# What's the definition of spin for a particle in $d$-dimensional Minkowski spacetime?

Consider a relativistic quantum theory in d-dimensional flat spacetime. Neglecting possible internal symmetries, a particle is defined as a system whose Hilbert space furnishes the support of an irreducible unitary representation of the universal covering group of the Poincaré group $$\mathcal P$$. We know that there is a 1-1 correspondence between such irreps and the irreps of the possible little groups: if the Casimir $$P^2$$ takes a positive, negative or zero value on the irrep we're studying, the little group is, respectively, $$Spin(d-2, 1)$$, $$Spin(d-1)$$ or $$ISpin(d-2)$$. Thus we can equivalently define a particle by specifying its mass squared (which fixes the little group), and the specific irrep of the little group.

Now, for a massive particle in $$d=4$$, the irreps of $$Spin(d-1)=Spin(3)=SU(2)$$ are classifiable by a single number $$j\in \mathbb{Z}/2$$, which we refer to as spin. The name is no coincidence since in $$d=4$$, the second Casimir of $$\mathcal P$$, in the rest frame of the particle, is proportional to the square of the generator of rotations in the Lorentz algebra, with eigenvalues $$j(j+1)$$ for $$j\in \mathbb{Z}/2$$.

My question is: is there a way to work out the same reasoning in generic spacetime dimensions?

I'd expect that, considering for example the massive case, since the irreps of $$Spin(d-1)$$ are classified by more than a single Casimir, we would be forced to use a set of numbers to unambiguously fix the irrep we're referring to. In this case it is no longer clear to me what is meant by a "spin j" particle. Would it make sense to consider how such an irrep branches when viewed as an representation of a $$SU(2)$$ subgroup of $$Spin(d-1)$$ and then declare (somewhat arbitrarily) the spin of the particle to be the highest of those appearing in this decomposition?

• The massive little group is $Spin(d-1)$ instead of $SU(d-2)$ (of course these agree for $d=4$). Related/possible duplicate: physics.stackexchange.com/q/221881/84967 Commented Nov 30, 2023 at 1:45
• You can still have massive spin $s$ UIRs in $d$ dimensions, but these are special cases when the UIRs of the little group are classified by single row rectangular Young tableaux of length $s$. For the more general spin representations, where multiple spin labels are needed, you can read e.g. arxiv.org/abs/hep-th/0611263. At a field theoretic level the latter are realised by tensors of a mixed symmetry type, whereas the former are typically realised on symmetric traceless rank-$s$ tensors. Commented Nov 30, 2023 at 10:37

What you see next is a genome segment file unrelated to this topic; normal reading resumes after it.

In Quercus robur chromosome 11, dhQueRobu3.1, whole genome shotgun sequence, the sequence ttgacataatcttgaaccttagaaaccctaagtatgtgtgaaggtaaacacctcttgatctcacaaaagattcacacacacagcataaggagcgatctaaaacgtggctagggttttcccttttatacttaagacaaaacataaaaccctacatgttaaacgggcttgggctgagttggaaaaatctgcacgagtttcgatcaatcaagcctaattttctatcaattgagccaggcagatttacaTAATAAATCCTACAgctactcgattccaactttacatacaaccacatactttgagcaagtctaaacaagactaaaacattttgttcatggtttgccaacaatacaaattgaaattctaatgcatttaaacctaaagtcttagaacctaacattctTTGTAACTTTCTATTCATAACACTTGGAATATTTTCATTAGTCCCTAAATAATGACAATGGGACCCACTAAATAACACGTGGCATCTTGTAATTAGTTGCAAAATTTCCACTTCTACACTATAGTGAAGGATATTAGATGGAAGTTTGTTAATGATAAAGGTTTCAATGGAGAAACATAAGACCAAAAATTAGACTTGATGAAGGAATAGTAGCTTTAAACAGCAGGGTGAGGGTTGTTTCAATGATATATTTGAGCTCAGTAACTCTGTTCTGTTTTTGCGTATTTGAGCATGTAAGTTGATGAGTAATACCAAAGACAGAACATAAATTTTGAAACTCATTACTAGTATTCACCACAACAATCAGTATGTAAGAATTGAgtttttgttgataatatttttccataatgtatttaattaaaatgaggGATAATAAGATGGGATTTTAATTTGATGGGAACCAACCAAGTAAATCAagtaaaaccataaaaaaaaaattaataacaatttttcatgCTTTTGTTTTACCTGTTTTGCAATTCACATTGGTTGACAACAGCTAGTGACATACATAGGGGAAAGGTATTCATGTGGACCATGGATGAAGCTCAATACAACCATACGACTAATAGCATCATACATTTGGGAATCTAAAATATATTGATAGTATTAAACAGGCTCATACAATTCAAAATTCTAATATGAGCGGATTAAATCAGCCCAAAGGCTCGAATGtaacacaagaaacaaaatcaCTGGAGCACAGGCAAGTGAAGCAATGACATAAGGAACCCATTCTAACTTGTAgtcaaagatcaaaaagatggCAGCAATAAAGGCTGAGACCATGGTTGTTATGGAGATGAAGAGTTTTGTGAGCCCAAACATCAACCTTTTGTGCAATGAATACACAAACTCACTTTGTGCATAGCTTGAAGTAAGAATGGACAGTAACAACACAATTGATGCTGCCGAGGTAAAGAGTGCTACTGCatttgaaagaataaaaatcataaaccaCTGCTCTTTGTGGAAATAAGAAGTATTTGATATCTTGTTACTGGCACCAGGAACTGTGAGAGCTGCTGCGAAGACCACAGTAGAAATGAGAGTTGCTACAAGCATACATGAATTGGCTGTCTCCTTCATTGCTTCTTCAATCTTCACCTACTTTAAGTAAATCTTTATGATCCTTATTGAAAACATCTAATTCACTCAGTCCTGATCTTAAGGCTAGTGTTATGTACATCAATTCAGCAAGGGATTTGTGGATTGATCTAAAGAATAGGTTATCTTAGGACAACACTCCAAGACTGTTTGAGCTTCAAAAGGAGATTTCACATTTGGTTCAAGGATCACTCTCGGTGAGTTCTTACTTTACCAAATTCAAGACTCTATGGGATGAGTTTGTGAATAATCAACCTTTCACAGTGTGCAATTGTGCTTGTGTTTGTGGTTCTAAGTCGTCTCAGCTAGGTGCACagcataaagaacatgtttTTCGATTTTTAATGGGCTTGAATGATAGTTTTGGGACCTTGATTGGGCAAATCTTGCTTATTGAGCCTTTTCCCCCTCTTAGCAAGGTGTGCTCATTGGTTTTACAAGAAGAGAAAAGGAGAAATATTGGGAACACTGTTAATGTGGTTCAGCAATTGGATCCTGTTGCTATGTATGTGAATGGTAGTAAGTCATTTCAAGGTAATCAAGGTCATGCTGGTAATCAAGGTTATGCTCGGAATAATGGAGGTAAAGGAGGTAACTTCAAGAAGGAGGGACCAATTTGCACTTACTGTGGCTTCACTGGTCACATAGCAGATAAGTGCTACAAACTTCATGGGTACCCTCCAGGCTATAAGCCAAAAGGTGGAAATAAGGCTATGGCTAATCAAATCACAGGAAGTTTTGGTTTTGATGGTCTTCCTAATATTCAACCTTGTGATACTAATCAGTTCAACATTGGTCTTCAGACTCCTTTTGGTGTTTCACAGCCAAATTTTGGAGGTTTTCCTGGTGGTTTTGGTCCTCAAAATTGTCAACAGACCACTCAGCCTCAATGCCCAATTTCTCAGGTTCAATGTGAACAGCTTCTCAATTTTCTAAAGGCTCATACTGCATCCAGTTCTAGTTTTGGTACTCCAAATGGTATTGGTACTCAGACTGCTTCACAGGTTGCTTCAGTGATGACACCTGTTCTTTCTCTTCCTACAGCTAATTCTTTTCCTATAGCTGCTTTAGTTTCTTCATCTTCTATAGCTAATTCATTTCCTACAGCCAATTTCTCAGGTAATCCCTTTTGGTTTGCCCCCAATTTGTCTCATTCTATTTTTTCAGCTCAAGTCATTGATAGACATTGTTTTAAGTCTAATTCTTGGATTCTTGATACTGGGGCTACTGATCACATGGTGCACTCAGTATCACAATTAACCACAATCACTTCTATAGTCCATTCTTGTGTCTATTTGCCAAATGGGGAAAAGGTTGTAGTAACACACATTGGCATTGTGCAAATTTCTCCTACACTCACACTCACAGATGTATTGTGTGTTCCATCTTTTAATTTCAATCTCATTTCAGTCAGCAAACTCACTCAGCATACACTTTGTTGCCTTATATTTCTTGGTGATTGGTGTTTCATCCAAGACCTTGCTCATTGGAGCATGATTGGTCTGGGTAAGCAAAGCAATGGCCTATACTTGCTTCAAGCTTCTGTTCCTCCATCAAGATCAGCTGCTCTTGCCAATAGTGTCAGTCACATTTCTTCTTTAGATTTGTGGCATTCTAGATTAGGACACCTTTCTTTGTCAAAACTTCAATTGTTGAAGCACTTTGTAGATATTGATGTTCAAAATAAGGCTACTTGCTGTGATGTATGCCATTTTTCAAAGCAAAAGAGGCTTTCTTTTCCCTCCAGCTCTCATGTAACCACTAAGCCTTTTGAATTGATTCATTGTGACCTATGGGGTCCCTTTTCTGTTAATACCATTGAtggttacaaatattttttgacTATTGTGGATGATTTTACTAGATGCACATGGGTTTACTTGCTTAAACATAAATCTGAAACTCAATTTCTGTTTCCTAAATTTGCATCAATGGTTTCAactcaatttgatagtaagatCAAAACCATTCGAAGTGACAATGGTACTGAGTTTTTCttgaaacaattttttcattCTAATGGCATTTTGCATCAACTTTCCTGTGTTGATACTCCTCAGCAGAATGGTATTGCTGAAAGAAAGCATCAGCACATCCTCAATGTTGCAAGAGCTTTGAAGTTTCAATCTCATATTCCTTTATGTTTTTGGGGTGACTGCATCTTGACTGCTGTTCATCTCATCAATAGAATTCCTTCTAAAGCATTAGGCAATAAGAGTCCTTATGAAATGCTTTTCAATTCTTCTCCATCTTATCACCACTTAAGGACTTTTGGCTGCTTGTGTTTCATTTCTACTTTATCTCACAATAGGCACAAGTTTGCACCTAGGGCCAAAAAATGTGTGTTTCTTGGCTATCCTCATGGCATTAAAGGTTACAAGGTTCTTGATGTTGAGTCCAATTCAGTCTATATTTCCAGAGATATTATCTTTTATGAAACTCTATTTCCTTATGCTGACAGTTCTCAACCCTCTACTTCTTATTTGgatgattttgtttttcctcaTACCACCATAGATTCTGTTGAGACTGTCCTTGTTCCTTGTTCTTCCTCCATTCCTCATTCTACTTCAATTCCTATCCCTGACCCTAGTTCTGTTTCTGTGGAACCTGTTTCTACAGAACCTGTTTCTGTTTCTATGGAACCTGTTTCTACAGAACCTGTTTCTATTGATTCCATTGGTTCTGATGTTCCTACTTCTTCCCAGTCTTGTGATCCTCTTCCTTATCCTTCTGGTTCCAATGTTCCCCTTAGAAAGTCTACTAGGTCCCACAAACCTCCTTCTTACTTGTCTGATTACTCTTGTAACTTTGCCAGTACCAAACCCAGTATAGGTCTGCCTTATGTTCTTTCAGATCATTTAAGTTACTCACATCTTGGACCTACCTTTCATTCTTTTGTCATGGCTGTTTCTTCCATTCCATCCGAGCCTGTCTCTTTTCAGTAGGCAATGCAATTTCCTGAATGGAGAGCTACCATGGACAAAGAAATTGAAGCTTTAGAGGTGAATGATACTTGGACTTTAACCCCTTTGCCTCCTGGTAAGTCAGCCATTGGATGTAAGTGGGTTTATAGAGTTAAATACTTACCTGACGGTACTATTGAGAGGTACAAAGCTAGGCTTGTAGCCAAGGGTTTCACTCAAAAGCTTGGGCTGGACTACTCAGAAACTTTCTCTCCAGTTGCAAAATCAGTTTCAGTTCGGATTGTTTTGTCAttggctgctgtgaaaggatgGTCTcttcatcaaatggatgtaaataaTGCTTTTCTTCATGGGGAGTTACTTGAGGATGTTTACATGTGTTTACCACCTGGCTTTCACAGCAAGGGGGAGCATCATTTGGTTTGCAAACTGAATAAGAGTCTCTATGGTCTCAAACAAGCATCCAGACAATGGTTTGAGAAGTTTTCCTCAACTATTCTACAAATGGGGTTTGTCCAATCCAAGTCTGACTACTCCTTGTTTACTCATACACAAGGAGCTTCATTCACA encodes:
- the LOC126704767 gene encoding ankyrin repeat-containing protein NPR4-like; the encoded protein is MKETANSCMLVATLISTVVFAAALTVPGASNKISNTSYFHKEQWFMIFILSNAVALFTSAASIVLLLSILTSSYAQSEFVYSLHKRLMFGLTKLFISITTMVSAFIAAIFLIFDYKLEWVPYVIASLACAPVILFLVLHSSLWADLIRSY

• Another possible duplicate: physics.stackexchange.com/q/381752/50583 Commented Nov 30, 2023 at 16:09

The spin of a particle is an intrinsic quantum property that is associated with its intrinsic angular momentum. In the context of quantum field theory and d-dimensional Minkowski spacetime, the spin of a particle is described by representations of the Lorentz group, which is the symmetry group of special relativity.

The specific definition of a particle's spin depends on the type of particle and the associated Lorentz group representation. Here's an overview:

1. Spin of elementary particles:

• Fermions (particles with semi-integer spin): These include quarks and leptons. In (d)-dimensional Minkowski spacetime, fermions are described by spinor representations.
• Bosons (particles with integer spin): These include photons, gluons and W/Z bosons. Bosons are described by tensor representations of the Lorentz group.
2. Spin of composite particles:

• For composite particles such as mesons or baryons, the total spin can be determined by the combination of the spins of their constituents and the orbital angular momentum.

In Minkowski spacetime, the Lorentz group is associated with Lorentz transformations, which include spatial rotations and boost transformations (changes in relative velocity). Lorentz group representations describe how quantum fields transform under these transformations.

For example, in the case of fermions, spinor representations can be characterized by the spin quantum number (s), where (s) is a semi-integer number ((s = 1/2, 3/ 2, \ldots)). In the case of bosons, tensor representations can have integer spin quantum numbers ((s = 0, 1, 2, \ldots)).

It is important to note that the full description of a particle's spin involves more advanced concepts of quantum field theory and Lie algebra, which go beyond an introductory description.

• Did you use ChatGPT or similar AI to generate this? Commented Nov 30, 2023 at 5:50